European elections in France, Greece and Germany didn't go so well this weekend for the fiscally responsible.
"Austerity" was rejected and "stimulus" was embraced by angry citizens throughout Europe. Socialism is alive and well over there.
But what's in store now? Well, here's my take.
Europe is one step closer to a necessary and long over due financial restructuring. But first there may be a crisis or two for them to overcome. We'll watch and see.
How do countries go bankrupt? Indirectly, that's how. Creditors, beware!
Bankruptcies always occur when the accumulation of massive debt has taken place. However, countries don't go broke as such. Instead they devalue or debase their currency, often through inflation. Hence, what was once worth $1 before the devaluation may be worth 20 cents after the devaluation. Debtors love it, and creditors hate it. The poor suffer the most from it.
In many of Europe's largest countries, monetary policy and fiscal policy have been treated separately for each member nation since the adoption of the common Euro currency in 1999. The idea , wrongheaded from the outset, was that while members would share a common monetary policy and currency, the Euro, each country would continue to manage its fiscal affairs separately, albeit responsibly.
It didn't turn out that way. In brief, Germany did and the rest didn't.
Thus, Greece now can't devalue its currency and neither can France. At least not without leaving the Euro currency.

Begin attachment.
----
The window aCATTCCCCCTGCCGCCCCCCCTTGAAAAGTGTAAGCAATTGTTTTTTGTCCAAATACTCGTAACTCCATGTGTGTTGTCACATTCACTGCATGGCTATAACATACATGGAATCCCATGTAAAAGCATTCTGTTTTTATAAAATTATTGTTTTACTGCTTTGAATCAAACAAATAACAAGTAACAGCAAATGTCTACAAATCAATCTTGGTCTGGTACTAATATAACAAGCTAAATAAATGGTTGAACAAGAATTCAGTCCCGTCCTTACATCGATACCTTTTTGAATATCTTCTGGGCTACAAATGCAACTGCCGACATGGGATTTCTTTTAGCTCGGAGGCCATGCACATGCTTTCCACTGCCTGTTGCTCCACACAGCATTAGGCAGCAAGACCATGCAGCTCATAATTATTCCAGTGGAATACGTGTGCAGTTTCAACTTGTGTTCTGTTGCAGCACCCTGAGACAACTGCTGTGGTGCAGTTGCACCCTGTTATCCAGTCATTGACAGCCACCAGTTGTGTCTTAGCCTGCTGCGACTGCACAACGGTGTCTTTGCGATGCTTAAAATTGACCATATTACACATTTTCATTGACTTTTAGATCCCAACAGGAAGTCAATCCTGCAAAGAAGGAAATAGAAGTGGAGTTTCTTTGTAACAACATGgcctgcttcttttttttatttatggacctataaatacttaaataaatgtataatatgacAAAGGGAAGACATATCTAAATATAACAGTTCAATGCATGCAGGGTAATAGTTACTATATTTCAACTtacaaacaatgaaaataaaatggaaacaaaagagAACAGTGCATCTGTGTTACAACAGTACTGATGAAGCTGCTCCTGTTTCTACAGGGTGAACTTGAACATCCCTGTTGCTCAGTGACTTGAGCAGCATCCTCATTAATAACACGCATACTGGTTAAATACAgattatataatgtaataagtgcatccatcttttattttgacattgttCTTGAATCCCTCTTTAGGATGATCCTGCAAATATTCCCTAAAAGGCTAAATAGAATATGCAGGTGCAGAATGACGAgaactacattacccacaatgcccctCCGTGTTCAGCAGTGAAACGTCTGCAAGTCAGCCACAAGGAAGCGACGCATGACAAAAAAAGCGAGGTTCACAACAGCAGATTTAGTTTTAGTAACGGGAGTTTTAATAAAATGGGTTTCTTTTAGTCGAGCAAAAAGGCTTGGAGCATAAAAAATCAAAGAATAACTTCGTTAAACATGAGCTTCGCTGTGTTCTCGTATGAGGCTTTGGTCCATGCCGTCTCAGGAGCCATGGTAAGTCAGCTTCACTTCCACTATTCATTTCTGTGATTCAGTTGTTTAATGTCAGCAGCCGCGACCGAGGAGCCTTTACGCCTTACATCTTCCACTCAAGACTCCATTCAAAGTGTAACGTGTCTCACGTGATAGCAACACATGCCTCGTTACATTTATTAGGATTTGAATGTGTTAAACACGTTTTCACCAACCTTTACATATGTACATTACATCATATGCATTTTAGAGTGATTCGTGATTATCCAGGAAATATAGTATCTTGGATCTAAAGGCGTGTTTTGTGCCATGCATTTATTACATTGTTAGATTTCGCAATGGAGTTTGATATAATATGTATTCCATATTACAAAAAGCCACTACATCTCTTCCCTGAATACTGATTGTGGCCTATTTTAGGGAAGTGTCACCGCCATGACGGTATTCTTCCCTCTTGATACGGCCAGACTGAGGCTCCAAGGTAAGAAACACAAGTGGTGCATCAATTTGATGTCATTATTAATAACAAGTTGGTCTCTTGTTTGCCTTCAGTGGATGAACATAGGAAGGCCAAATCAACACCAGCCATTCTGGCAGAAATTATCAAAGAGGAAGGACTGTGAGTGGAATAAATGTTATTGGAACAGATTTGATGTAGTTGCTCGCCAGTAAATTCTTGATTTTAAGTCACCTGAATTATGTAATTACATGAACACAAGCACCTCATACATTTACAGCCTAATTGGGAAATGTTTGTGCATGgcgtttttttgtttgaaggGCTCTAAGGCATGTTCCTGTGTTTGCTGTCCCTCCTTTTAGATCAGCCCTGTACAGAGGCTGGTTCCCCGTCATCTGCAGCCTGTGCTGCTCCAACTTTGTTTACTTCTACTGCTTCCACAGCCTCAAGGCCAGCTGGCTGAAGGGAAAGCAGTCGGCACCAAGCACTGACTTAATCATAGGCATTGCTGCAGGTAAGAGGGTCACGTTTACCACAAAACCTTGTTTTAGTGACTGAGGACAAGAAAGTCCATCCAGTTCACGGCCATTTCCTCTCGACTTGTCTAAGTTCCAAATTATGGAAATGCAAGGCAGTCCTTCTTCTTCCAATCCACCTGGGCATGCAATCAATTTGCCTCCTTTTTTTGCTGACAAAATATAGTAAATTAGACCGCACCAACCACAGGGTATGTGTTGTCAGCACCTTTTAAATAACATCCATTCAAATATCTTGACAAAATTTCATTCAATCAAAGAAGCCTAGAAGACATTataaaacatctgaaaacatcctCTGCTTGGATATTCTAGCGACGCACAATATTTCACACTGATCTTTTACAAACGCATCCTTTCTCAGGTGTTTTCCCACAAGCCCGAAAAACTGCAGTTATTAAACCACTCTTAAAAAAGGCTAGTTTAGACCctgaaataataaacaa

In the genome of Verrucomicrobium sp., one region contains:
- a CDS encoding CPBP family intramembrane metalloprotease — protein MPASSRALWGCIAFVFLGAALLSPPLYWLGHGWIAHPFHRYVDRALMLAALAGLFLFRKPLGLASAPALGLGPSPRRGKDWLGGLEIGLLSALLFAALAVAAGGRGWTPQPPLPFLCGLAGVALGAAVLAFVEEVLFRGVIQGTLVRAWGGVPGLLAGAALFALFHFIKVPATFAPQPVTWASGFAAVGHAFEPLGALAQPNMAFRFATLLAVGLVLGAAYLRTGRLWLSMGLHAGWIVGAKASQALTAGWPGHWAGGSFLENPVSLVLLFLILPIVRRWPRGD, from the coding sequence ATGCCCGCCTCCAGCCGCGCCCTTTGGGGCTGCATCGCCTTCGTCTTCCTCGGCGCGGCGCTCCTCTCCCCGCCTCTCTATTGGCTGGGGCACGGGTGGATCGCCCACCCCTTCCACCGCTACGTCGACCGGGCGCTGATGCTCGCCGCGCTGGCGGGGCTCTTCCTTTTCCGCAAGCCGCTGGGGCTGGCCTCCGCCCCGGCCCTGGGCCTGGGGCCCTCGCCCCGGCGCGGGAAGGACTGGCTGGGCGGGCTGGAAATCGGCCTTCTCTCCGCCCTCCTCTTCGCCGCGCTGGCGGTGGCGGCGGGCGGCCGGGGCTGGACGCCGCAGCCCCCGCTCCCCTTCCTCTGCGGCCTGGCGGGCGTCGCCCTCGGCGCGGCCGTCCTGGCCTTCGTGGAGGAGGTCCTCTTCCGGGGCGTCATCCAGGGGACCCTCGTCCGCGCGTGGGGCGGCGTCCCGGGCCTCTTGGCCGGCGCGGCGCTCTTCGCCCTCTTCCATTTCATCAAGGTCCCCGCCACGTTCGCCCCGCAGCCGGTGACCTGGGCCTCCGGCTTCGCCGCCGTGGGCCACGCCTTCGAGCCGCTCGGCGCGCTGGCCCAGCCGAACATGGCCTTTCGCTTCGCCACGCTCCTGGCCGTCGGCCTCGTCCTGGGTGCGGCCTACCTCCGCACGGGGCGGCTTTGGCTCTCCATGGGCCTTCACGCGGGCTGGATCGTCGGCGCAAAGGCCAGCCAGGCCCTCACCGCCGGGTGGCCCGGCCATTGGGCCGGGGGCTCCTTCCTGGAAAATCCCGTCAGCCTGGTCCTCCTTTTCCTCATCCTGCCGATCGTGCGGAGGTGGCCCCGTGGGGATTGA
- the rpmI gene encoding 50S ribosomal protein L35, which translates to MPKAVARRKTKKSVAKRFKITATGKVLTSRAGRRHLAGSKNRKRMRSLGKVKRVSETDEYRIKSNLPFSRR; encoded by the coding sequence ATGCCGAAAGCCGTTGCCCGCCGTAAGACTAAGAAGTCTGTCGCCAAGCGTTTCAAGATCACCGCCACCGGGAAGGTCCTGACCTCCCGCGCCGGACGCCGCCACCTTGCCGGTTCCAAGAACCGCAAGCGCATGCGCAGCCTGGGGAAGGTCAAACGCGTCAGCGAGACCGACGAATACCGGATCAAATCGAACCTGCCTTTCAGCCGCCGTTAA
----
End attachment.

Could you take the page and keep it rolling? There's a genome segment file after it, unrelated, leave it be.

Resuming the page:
On the other hand, Germans don't want to get stuck with the bill that countries like France and Greece have run up with their wasteful and irresponsible easy money spending during the Euro years.
We won't go into detail here. Suffice it to say that the adoption of a European common currency unaccompanied by a binding union of political or fiscal policy was a really bad idea from the beginning.
Meanwhile, the various sovereigns all pledged fiscal responsibility and headed for the economic cliff together. Now they've arrived at the edge and don't like what they see. Neither do their angry citizens.
So who's in charge now? Well, I would argue that it's the creditors or bondholders, and not the government officials, new or old, or the citizens either.
Euro-Zone Elections Pose Bond Market Challenge puts it this way:
"The weekend's election results don't make pretty reading for European
bond investors. Until now, elections have followed the bond-market
orthodoxy: Votes in Spain, Portugal and Ireland delivered governments
that promised to follow the euro-zone prescription of austerity and
reform. The victory of François Hollande in France and the fragmented
outcome in Greece mark the first time Europe's voters have rejected
this. The problem is that bond markets are still likely to call the
Mr. Hollande's defeat of incumbent Nicolas Sarkozy was at least
expected. . . .
The real uncertainty lies in Greece, where the dominant New Democracy
and PASOK parties were widely rejected, with more than 60% of votes
going to former fringe parties. The two parties looked set to gain 149
seats in parliament, short of a 151-seat majority. New Democracy leader
Antonis Samaras has three days to form a coalition government, but many
are skeptical a robust alliance can be formed. Fresh elections are a
possibility. Meanwhile, there seems little room for maneuver on Greece's
bailout targets. That cocktail may reignite fears about a Greek exit
from the euro. Citigroup Monday lifted its probability of exit to 50% to 75%. Investors should